Feeds

Nokia wins UK patent spat: Quick, let's boot HTC One out of Blighty

Finnish firm seeks injunction AND compensation

Internet Security Threat Report 2014

Nokia is looking to stop the sale of HTC mobes, including the HTC One, in Blighty after winning a patent case in the High Court.

The Finnish firm has gotten off to a good start in its new guise as a patent-peddler now that its devices business has been sold off to Microsoft. The High Court ruled that HTC was infringing on the design for a modulator to transmit data, filed as a patent in 1998.

HTC has said that it is "disappointed" with the decision and said it plans to appeal.

Nokia is pushing ahead with claims for compensation as well as an injunction against HTC devices using the technology, which definitely include the HTC One, One SV and Wildfire S and may also include other One models, the Desire X and the 8X and 8S.

"Today’s judgment is a significant development in our dispute with HTC," the company said. "Nokia will now seek an injunction against the import and sale of infringing HTC products in the UK as well as financial compensation."

HTC tried to argue that it had the right to use the technology because it was contained in chips it had bought from Qualcomm, which has its own licence. In US law, the "exhaustion doctrine" protects people from having to pay over and over for patents for technology that has been resold.

But the High Court said that the US deal that Qualcomm had with Nokia only dealt with US IP and didn't cover its European patents.

"HTC cannot have acquired greater rights on purchasing the chips from Qualcomm than Qualcomm was granted by Nokia under the Agreement," Mr Justice Arnold wrote in his decision.

"If the licensee has no right to sell in the UK, then a purchaser from the licensee cannot be in a better position."

Nokia is pursuing a number of cases against HTC globally, including patent accusations in Germany, Japan, Italy and the US relating to this case. The firm says it has asserted more than 50 patents against HTC.

Earlier this year, the company won a preliminary injunction against the HTC One in Amsterdam for a patent on technology for microphones used in the phones.

The International Trade Commission in America also ruled recently that HTC was infringing on two Nokia patents for sending and receiving signals, a decision that could also lead to an injunction.

However, HTC has had its own wins too. The Taiwanese firm defeated a patent action in Germany on two counts of infringement through the Android ecosystem. ®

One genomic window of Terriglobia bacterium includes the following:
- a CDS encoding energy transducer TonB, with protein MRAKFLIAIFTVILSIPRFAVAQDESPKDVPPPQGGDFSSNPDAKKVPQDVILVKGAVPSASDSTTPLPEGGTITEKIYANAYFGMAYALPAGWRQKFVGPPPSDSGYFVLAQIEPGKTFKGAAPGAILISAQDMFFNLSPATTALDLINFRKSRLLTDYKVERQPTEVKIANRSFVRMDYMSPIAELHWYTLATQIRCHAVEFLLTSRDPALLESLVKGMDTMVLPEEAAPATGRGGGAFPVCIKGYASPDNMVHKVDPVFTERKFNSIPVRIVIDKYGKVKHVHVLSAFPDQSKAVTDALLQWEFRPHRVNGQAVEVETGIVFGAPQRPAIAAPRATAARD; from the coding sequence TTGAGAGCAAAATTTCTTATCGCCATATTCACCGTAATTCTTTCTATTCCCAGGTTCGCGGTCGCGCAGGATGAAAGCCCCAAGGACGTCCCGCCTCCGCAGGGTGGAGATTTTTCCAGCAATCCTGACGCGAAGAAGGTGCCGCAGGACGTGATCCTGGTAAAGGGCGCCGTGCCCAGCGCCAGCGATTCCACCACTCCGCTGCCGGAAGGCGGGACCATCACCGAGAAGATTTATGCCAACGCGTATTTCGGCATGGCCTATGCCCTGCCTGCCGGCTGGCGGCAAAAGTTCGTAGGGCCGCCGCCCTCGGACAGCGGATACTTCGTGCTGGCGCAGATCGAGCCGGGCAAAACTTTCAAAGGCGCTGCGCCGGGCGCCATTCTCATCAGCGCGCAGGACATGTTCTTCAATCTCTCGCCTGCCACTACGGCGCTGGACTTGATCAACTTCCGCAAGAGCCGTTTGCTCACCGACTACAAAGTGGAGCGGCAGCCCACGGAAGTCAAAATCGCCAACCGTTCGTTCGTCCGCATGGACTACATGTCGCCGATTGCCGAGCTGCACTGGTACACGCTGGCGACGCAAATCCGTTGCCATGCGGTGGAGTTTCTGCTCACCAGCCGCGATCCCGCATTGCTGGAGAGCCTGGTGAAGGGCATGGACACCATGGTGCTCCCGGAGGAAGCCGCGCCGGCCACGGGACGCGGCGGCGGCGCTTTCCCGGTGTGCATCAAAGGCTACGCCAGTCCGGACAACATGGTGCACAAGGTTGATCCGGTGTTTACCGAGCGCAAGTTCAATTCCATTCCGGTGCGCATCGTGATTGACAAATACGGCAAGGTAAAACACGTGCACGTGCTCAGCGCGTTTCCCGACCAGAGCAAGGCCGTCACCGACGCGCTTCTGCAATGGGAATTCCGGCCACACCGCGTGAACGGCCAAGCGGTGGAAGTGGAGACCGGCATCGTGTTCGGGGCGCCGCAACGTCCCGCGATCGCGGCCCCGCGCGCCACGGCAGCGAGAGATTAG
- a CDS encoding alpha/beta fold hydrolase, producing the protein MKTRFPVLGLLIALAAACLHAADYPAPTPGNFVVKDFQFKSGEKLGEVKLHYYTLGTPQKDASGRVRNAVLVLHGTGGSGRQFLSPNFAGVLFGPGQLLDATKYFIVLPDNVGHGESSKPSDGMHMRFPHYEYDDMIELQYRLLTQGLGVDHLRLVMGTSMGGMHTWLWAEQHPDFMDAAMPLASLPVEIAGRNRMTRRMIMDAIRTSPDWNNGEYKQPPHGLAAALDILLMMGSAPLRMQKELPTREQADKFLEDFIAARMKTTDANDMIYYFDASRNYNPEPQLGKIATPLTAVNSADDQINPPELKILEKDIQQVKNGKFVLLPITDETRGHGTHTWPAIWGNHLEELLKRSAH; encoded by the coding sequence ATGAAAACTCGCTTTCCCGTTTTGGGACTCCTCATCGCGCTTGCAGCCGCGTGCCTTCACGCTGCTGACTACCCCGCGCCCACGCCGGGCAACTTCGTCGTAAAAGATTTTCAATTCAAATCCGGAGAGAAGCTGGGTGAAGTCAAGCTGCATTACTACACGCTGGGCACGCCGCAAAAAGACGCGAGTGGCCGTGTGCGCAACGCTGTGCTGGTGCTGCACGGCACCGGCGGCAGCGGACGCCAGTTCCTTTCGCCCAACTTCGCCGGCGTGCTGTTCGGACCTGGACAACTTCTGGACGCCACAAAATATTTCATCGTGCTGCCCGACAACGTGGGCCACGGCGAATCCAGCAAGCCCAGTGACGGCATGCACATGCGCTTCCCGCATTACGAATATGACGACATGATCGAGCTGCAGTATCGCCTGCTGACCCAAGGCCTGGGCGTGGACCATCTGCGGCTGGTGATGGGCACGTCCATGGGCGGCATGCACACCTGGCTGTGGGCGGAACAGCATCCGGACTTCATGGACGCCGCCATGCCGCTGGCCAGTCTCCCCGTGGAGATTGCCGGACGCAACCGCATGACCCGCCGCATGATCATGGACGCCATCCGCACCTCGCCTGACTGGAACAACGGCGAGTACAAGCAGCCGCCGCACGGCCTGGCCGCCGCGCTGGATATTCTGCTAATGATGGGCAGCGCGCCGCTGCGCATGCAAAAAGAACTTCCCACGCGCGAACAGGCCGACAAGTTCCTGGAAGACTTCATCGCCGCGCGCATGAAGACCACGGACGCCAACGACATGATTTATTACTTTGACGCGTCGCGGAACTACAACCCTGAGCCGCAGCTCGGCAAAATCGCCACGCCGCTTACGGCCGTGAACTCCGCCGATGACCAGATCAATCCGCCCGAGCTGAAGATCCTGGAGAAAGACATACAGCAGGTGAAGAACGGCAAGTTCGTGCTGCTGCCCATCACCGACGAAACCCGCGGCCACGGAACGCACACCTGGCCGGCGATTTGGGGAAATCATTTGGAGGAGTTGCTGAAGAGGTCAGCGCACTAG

Providing a secure and efficient Helpdesk

More from The Register

next story
Will.i.am gets CUFFED as he announces his new wristjob, the PULS
It's got four KILOWATTS of something, apparently
Don't wait for that big iPad, order a NEXUS 9 instead, industry little bird says
Google said to debut next big slab, Android L ahead of Apple event
Netscape Navigator - the browser that started it all - turns 20
It was 20 years ago today, Marc Andreeesen taught the band to play
A drone of one's own: Reg buyers' guide for UAV fanciers
Hardware: Check. Software: Huh? Licence: Licence...?
Apple SILENCES Bose, YANKS headphones from stores
The, er, Beats go on after noise-cancelling spat
Jaguar Sportbrake: The chicken tikka masala of van-sized posh cars
Indian-owned Jag's latest offering curries favour with us
The Apple launch AS IT HAPPENED: Totally SERIOUS coverage, not for haters
Fandroids, Windows Phone fringe-oids – you wouldn't understand
Here's your chance to buy an ancient, working APPLE ONE
Warning: Likely to cost a lot even for a Mac
Is living with Dolby Atmos worth the faff?
Subtle, naturalistic ambiance – perfect for Transformers 4
prev story

Whitepapers

Forging a new future with identity relationship management
Learn about ForgeRock's next generation IRM platform and how it is designed to empower CEOS's and enterprises to engage with consumers.
Win a year’s supply of chocolate
There is no techie angle to this competition so we're not going to pretend there is, but everyone loves chocolate so who cares.
Why cloud backup?
Combining the latest advancements in disk-based backup with secure, integrated, cloud technologies offer organizations fast and assured recovery of their critical enterprise data.
High Performance for All
While HPC is not new, it has traditionally been seen as a specialist area – is it now geared up to meet more mainstream requirements?
Saudi Petroleum chooses Tegile storage solution
A storage solution that addresses company growth and performance for business-critical applications of caseware archive and search along with other key operational systems.